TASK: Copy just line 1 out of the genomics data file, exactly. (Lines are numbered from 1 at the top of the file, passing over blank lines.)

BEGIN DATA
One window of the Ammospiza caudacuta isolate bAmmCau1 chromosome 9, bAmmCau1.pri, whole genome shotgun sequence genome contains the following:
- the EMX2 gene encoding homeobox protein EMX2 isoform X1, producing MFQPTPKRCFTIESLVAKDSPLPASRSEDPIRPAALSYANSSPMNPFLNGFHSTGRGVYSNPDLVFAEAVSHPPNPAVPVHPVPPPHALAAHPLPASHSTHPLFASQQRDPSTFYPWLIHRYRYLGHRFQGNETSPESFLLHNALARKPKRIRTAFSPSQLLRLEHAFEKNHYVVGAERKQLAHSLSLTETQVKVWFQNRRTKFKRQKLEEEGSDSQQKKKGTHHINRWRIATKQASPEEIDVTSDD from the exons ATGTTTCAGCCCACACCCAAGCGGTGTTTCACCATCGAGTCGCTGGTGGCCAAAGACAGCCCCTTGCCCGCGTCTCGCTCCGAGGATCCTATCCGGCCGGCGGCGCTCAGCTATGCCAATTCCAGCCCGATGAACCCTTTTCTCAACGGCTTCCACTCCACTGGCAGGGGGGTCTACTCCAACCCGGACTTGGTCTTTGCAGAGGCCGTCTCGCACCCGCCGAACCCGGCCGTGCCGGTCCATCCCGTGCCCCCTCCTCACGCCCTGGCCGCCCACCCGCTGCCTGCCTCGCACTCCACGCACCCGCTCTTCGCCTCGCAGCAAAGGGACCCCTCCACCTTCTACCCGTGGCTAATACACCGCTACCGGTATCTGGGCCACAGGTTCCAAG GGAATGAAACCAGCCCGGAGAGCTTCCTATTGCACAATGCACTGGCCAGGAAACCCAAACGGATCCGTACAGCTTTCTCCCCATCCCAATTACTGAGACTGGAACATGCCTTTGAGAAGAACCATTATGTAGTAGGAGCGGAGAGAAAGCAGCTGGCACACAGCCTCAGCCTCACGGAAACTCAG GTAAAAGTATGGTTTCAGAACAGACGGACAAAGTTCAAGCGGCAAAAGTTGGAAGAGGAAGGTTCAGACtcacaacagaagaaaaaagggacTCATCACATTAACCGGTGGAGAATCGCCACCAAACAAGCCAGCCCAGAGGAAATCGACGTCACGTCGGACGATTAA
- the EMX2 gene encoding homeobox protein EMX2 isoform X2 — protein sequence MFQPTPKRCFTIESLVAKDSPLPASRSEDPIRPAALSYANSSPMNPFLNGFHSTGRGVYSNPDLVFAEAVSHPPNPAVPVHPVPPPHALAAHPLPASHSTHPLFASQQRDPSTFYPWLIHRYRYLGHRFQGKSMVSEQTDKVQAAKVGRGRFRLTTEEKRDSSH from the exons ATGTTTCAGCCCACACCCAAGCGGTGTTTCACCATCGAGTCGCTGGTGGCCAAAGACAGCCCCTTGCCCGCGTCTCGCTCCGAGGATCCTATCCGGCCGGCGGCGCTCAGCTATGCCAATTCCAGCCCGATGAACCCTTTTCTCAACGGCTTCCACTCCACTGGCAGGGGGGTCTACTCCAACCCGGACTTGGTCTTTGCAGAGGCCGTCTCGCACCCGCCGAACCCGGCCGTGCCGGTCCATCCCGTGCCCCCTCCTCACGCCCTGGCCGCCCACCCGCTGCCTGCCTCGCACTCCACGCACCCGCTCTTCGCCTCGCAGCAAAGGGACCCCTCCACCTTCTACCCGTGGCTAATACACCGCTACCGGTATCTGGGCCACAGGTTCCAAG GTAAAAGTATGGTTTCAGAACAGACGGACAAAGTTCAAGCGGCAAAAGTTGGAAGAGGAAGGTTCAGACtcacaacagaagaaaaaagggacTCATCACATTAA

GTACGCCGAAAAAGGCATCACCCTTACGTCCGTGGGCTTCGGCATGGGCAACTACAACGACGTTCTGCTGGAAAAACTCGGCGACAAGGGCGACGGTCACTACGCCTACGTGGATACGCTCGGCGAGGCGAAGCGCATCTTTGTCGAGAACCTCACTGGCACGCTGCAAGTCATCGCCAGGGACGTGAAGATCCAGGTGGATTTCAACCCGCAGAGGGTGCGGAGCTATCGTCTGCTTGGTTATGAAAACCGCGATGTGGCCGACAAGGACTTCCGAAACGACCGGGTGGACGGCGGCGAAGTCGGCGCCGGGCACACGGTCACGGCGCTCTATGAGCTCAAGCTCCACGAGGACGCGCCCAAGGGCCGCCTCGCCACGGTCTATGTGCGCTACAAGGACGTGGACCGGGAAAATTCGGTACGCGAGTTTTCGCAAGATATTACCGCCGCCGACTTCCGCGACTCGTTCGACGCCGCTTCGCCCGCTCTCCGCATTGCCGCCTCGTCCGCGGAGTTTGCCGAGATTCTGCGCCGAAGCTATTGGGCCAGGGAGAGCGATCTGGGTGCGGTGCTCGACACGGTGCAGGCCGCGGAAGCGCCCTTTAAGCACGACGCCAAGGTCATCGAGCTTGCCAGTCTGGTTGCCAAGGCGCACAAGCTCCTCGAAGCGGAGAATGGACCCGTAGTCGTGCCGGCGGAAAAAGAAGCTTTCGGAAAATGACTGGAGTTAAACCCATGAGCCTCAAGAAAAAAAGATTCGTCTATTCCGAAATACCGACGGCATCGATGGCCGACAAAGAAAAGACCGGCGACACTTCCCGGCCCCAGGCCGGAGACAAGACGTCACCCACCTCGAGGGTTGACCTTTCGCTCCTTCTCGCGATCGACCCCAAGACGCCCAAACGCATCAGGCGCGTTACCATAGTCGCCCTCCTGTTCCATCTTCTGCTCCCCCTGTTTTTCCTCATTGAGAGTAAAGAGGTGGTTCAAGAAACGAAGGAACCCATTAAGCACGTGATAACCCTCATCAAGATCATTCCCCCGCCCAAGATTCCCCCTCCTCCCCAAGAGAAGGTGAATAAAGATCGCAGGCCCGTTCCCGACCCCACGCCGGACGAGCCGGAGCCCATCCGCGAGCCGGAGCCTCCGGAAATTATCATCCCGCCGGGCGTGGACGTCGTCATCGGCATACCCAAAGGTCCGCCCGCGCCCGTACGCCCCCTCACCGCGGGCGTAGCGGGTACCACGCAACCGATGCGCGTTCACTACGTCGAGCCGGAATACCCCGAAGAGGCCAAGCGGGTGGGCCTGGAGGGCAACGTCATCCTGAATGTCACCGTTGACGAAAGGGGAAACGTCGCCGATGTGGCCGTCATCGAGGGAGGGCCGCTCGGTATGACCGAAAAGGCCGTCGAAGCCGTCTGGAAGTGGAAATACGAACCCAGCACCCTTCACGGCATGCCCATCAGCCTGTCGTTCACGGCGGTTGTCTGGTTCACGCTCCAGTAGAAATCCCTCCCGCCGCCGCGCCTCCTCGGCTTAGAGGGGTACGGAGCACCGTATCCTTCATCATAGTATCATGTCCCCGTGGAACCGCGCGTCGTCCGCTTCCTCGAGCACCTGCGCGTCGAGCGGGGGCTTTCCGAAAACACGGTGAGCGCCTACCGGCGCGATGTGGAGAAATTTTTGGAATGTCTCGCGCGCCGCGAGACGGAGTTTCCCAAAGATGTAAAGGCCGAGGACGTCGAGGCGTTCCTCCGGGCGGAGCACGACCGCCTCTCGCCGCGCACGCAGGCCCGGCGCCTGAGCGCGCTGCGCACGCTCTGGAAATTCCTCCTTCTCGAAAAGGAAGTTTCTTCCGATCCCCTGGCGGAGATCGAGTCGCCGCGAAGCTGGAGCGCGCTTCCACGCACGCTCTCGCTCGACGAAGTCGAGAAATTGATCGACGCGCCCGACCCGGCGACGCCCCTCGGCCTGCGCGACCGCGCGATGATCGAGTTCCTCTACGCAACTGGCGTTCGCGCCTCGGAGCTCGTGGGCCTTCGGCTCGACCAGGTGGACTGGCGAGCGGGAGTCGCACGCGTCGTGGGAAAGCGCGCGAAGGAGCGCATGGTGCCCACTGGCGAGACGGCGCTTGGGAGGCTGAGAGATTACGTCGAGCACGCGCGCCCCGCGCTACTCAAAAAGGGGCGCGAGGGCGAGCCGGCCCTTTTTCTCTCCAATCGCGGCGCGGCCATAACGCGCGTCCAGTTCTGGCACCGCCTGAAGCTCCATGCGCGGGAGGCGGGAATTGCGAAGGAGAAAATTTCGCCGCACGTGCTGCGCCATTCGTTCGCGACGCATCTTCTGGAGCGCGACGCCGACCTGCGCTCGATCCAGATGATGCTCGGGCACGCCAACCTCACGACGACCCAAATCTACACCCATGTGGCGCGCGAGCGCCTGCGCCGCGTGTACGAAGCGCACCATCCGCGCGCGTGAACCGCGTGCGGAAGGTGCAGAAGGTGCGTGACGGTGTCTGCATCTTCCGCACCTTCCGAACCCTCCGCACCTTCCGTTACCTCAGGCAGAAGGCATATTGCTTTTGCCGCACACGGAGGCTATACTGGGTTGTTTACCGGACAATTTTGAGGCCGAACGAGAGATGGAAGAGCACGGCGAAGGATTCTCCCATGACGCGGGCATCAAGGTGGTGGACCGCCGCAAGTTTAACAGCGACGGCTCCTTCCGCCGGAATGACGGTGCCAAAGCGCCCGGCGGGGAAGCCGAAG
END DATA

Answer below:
One window of the Ammospiza caudacuta isolate bAmmCau1 chromosome 9, bAmmCau1.pri, whole genome shotgun sequence genome contains the following: